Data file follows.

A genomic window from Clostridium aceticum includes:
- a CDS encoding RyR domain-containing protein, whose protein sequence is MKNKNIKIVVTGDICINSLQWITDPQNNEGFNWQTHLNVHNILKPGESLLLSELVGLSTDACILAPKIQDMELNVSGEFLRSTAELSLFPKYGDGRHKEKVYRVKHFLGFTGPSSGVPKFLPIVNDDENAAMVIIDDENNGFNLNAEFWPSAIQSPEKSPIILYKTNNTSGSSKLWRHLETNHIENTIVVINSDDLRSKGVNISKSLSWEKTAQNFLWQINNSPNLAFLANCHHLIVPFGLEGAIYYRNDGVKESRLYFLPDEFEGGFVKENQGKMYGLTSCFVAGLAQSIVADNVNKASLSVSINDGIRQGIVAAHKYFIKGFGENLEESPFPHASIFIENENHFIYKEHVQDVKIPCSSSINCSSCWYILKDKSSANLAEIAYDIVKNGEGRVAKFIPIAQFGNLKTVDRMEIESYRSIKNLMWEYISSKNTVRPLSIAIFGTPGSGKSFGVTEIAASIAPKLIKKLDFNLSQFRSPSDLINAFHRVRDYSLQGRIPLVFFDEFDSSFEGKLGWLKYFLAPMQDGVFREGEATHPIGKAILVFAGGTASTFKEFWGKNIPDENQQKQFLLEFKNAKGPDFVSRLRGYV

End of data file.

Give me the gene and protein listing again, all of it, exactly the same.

A genomic window from Clostridium aceticum includes:
- a CDS encoding RyR domain-containing protein, whose protein sequence is MKNKNIKIVVTGDICINSLQWITDPQNNEGFNWQTHLNVHNILKPGESLLLSELVGLSTDACILAPKIQDMELNVSGEFLRSTAELSLFPKYGDGRHKEKVYRVKHFLGFTGPSSGVPKFLPIVNDDENAAMVIIDDENNGFNLNAEFWPSAIQSPEKSPIILYKTNNTSGSSKLWRHLETNHIENTIVVINSDDLRSKGVNISKSLSWEKTAQNFLWQINNSPNLAFLANCHHLIVPFGLEGAIYYRNDGVKESRLYFLPDEFEGGFVKENQGKMYGLTSCFVAGLAQSIVADNVNKASLSVSINDGIRQGIVAAHKYFIKGFGENLEESPFPHASIFIENENHFIYKEHVQDVKIPCSSSINCSSCWYILKDKSSANLAEIAYDIVKNGEGRVAKFIPIAQFGNLKTVDRMEIESYRSIKNLMWEYISSKNTVRPLSIAIFGTPGSGKSFGVTEIAASIAPKLIKKLDFNLSQFRSPSDLINAFHRVRDYSLQGRIPLVFFDEFDSSFEGKLGWLKYFLAPMQDGVFREGEATHPIGKAILVFAGGTASTFKEFWGKNIPDENQQKQFLLEFKNAKGPDFVSRLRGYV